The state has recommended that, under the 75 ppb limit, metro Birmingham, Huntsville and Mobile be designated in nonattainment. The nonattainment areas associated with Birmingham and Huntsville could expand to include additional counties to ensure that the state's plan to clean up the air in those metro areas addresses all major causes of the problem. In addition, air quality monitors in the following areas would show violations of the 70 ppb limit if it were in effect today (based on 2006-2008 data): Florence, Decatur, Gadsden, Tuscaloosa, Montgomery, and Russell County (part of the Columbus, GA metro area).
Under the 75 ppb limit, Georgia has recommended that Athens, Augusta, Macon, Columbus and a part of Murray County also be designated nonattainment. Based on recent air monitor data, Chattooga, Columbia, Dawson and Sumter counties are at risk of being designated as nonattainment areas under a 70 ppb limit, meaning more Georgians would benefit from air pollution clean-up measures.
Charlotte ranks #8 in the country for ozone pollution, worse even than Atlanta which has long been the South's “poster city” for air pollution. The metro has been in nonattainment for ozone for years, and is required to take specific steps to clean the air by certain deadlines. But in fact, Charlotte is falling so far behind in meeting the original 84 ppb standard that it may be bumped from “moderate” to “serious” nonattainment, triggering additional stationary source controls, and is at immediate risk of losing its federal highway expansion funds for failing to reduce transportation-related pollution. The stronger standard would mean that even more effort must be taken to curb both transportation and power plant pollution if Charlotte is to avoid sanctions under the Clean Air Act including the potential loss of federal highway construction funds. The Triad and Triangle would be slated for additional ozone cuts, and several smaller cities such as Fayetteville and Asheville would be required to have ozone cleanup plans for the first time.
Rock Hill, a suburb of Charlotte, N.C., has been in nonattainment status for years. Under the 75 ppb limit, South Carolina has recommended that Columbia, Aiken/Augusta, and Greenville/Spartanburg also be designated nonattainment. Under a 70 ppb limit, Charleston and some of the state's smaller metro areas would be in nonattainment, meaning many more South Carolinians would benefit from air pollution clean-up measures.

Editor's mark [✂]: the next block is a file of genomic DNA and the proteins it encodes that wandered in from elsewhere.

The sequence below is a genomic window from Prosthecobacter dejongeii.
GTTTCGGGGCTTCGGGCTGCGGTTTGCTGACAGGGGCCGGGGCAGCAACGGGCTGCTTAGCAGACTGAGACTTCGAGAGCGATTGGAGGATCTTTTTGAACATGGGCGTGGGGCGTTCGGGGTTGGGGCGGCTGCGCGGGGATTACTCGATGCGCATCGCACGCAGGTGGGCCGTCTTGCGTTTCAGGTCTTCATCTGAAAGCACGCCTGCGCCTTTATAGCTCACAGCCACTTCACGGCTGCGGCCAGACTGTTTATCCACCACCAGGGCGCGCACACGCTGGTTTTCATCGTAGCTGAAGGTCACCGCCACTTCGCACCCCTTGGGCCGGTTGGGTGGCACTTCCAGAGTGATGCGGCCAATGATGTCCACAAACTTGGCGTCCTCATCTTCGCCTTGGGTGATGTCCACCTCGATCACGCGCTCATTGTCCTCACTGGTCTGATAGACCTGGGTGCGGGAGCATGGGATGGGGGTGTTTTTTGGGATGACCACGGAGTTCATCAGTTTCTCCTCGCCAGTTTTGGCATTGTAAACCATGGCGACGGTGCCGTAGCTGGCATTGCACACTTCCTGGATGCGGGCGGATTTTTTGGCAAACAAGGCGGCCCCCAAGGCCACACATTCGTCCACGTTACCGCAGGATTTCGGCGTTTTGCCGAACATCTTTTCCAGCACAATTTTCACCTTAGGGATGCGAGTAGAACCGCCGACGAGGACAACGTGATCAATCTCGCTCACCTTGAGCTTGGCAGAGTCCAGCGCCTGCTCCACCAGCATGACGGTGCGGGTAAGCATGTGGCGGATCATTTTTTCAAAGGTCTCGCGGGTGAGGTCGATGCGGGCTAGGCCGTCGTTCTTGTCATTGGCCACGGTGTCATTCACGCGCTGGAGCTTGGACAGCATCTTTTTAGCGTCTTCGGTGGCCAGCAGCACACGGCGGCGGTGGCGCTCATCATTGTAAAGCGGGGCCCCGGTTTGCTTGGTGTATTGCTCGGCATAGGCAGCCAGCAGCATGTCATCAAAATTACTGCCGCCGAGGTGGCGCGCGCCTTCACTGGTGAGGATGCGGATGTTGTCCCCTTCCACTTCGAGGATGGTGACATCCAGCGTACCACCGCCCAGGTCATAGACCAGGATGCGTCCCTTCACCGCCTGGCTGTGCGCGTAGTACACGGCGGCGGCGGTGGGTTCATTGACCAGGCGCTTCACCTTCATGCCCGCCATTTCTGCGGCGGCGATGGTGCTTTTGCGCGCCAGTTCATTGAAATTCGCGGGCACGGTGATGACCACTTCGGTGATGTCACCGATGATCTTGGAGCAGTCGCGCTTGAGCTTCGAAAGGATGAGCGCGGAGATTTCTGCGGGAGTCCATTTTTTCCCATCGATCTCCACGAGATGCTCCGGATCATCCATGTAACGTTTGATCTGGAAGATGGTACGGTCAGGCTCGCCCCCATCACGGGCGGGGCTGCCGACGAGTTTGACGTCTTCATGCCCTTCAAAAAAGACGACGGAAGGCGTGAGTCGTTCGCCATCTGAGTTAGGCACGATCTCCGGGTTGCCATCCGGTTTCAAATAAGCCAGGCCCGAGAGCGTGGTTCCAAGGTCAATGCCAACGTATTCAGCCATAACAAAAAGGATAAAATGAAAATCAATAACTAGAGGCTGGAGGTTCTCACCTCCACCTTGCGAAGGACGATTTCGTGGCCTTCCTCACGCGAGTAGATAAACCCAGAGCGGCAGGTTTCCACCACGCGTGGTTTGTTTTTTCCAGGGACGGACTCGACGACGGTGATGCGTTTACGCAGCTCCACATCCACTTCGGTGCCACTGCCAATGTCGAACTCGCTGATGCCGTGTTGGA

Metropolitan Knoxville and Memphis have been in nonattainment status for years, and are required to take specific steps to clean the air by certain deadlines. Under the 75 ppb limit, Tennessee has recommended that the greater Nashville area, the Bristol/Johnson City metro area, Meigs County and Chattanooga also be designated nonattainment. The nonattainment areas associated with Nashville, Memphis, Chattanooga, and Bristol/Johnson City could expand to include additional counties to ensure that the state's plan to clean up the air in those metro areas addresses all major causes of the problem. In addition to these areas, air quality monitoring in the Brownsville metropolitan statistical area (Haywood County) would show a violation of the 70 ppb limit if that standard were in effect today (based on 2006-2008 data).
Northern Virginia has been in nonattainment status for years, and is required to take specific steps to clean the air by certain deadlines. Under the 75 ppb limit, Virginia has recommended that the metropolitan areas of Richmond, Fredericksburg and Hampton Roads also be designated nonattainment. The nonattainment areas associated with all four of those metro areas could expand to include additional counties to ensure that the state's plan to clean up the air addresses all major causes of the problem. In addition to these areas, air quality monitoring in the Roanoke and Winchester areas and in Wythe and Madison Counties would show violations of the 70 ppb limit if that standard were in effect today (based on 2006-2008 data).